Lawmakers and small business advocacy groups Friday applauded President Obama’s decision to add a cabinet seat for the head of the Small Business Administration, but many were hesitant to back his broader proposal to restructure part of the federal government.
On the heels of the president’s announcement that SBA Administrator Karen Mills would join his cabinet, Sen. Mary Landrieu (D-La.) and U.S. Rep. Sam Graves (R-Mo.), the heads of their chambers’ respective small business committees, commended the elevation of her position. Landrieu expressed confidence that Mills would “keep small business issues at the forefront of the conversation” in the cabinet, while Graves said he hopes that she helps the president better understand the needs of the nation’s smallest employers.
“This platform could provide an opportunity to advocate for small businesses in an environment where important decisions are made,” Graves said in a statement.
Several small business support and advocacy groups echoed the lawmakers’ remarks, as the National Association of the Self-Employed, the Small Business Majority and the International Franchise Association touted the move as evidence that the president recognizes small firm’s important role in the economic recovery. The IFA, for instance, expects Mills to use her elevated status to continue pushing for easier access to capital for entrepreneurs.
“Today’s announcement…serves as a stamp of approval for her diligent and proven work to improve small business access to credit during a still very-challenging economic and public policy environment,” IFA chief executive Steve Caldeira said in a statement. “Small business access to credit is the number one challenge facing prospective and existing franchisees and any steps that will enhance small business access to credit will help to boost our economy and create the jobs our country so desperately needs.”
However, both congressional committees and most small business groups aren’t ready to throw their support behind the larger proposal Obama laid out Friday. Should Congress grant him the authority, he plans to merge six federal entities with overlapping commerce and trade responsibilities into a single agency.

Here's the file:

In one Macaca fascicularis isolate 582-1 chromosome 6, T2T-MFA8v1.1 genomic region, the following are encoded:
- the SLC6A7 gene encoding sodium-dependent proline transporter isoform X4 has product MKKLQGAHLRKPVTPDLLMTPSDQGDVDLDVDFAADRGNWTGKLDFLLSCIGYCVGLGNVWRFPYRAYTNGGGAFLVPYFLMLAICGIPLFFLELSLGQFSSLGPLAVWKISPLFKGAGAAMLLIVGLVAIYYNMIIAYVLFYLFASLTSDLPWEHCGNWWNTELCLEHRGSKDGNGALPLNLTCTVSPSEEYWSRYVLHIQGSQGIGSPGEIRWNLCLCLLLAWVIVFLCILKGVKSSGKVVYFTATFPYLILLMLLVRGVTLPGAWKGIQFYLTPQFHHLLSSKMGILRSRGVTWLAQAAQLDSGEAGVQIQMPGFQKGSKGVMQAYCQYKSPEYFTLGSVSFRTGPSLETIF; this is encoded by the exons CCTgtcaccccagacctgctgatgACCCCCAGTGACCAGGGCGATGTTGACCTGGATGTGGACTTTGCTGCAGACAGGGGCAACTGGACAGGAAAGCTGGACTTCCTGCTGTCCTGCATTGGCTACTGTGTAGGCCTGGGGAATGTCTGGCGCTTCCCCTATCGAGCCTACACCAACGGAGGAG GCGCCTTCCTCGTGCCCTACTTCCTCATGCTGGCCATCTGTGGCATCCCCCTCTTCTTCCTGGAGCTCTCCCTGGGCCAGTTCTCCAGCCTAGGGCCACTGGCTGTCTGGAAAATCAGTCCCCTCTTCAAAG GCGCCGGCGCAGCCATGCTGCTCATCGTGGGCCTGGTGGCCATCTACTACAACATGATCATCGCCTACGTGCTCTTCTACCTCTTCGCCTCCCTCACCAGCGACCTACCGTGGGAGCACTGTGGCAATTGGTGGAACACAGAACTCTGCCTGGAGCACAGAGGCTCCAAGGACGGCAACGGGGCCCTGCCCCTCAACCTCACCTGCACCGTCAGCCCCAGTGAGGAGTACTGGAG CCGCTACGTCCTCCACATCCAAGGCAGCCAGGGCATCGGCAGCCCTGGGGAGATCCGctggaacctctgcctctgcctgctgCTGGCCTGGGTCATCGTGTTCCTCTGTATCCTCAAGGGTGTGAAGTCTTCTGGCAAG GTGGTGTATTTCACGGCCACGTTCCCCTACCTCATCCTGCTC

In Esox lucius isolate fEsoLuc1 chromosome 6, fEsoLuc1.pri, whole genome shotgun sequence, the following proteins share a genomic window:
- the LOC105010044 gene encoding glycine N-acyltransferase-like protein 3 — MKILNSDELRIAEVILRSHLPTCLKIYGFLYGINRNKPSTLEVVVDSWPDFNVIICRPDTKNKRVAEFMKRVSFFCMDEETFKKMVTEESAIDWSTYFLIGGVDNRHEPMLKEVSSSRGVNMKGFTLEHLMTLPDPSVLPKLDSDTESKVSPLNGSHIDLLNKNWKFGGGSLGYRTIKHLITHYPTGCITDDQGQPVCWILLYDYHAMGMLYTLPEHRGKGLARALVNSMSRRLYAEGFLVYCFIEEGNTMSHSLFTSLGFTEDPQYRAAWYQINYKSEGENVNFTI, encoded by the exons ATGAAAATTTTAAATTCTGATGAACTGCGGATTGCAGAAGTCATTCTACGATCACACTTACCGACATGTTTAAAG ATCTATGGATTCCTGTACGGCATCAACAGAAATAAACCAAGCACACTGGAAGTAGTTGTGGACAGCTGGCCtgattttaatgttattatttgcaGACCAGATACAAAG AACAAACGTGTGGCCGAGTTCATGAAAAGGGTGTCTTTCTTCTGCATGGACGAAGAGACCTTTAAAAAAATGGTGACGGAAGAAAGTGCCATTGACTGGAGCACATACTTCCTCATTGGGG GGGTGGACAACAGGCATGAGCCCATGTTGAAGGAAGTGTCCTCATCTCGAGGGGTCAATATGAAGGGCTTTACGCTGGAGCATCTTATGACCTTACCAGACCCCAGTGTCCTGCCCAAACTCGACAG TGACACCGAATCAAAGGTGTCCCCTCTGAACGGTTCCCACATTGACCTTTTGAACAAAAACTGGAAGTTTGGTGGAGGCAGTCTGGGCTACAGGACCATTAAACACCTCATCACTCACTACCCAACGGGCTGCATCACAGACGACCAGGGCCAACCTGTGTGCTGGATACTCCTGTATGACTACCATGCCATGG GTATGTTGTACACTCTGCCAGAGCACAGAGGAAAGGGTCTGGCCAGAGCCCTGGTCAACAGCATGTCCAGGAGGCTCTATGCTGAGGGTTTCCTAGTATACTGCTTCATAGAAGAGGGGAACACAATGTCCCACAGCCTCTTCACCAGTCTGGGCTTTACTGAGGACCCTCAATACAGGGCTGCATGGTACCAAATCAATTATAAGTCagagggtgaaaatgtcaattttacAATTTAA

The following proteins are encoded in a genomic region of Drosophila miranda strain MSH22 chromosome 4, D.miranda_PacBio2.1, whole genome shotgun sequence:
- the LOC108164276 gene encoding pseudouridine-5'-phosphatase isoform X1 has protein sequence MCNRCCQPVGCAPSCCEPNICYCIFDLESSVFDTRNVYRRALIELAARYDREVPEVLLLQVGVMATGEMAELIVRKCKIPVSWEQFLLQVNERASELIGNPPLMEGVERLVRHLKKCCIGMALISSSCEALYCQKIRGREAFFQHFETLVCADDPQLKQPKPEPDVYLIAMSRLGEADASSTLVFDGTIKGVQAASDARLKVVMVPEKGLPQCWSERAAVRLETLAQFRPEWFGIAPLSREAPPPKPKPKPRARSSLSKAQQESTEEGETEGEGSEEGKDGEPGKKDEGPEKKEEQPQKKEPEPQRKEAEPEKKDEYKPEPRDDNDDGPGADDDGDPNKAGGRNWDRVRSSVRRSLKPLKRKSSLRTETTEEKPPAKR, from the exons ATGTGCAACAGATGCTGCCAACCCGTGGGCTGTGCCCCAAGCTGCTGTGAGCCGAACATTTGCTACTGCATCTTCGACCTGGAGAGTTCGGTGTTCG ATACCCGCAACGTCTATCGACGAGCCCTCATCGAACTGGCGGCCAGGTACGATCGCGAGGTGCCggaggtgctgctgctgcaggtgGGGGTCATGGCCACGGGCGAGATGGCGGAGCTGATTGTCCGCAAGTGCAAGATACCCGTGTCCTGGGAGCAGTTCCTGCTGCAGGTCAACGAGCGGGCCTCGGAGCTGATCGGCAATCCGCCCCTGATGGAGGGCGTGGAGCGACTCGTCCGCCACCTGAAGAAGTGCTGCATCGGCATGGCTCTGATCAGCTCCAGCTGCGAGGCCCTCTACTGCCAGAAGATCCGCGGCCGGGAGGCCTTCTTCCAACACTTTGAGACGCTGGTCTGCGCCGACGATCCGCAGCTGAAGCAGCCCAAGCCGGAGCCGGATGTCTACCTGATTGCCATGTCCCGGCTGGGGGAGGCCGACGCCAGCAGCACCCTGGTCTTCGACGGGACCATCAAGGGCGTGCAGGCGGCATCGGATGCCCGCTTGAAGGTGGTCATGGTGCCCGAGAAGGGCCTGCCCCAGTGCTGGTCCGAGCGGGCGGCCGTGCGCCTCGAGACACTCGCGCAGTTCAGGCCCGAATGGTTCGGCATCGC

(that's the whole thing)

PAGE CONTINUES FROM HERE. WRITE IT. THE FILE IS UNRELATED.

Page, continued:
“I need to see the details of the [president’s] plan and review any plan put before Congress,” Landrieu said in a statement. “However I am open to streamlining the government, particularly if it will achieve savings and greater efficiency.”
Graves’s reaction was much the same, noting that he looked forward to examining the proposal further. “Decreasing the size of government and reducing bureaucracy is something that I support in principle, however, it is important that any effort to make significant changes to federal commerce and trade programs must be done carefully, and in a way that protects America’s small businesses,” he said.
While most small business groups said they too will wait to hear the details of the president’s plan before passing judgment, at least one organization has already voiced strong opposition. The American Small Business League said it was “vehemently opposed” to the restructuring plan, which the group says would “negatively impact millions of small businesses and reduce the power of the only federal agency that helps small businesses.”
The proposed merger would cut more than 1,000 government jobs while saving an estimated $3 billion over the next decade thanks to reduced paperwork and human resources costs. Obama said he would initially focus on the agencies that support business interests, but ultimately, he hopes to eliminate similar inefficiencies throughout the federal government.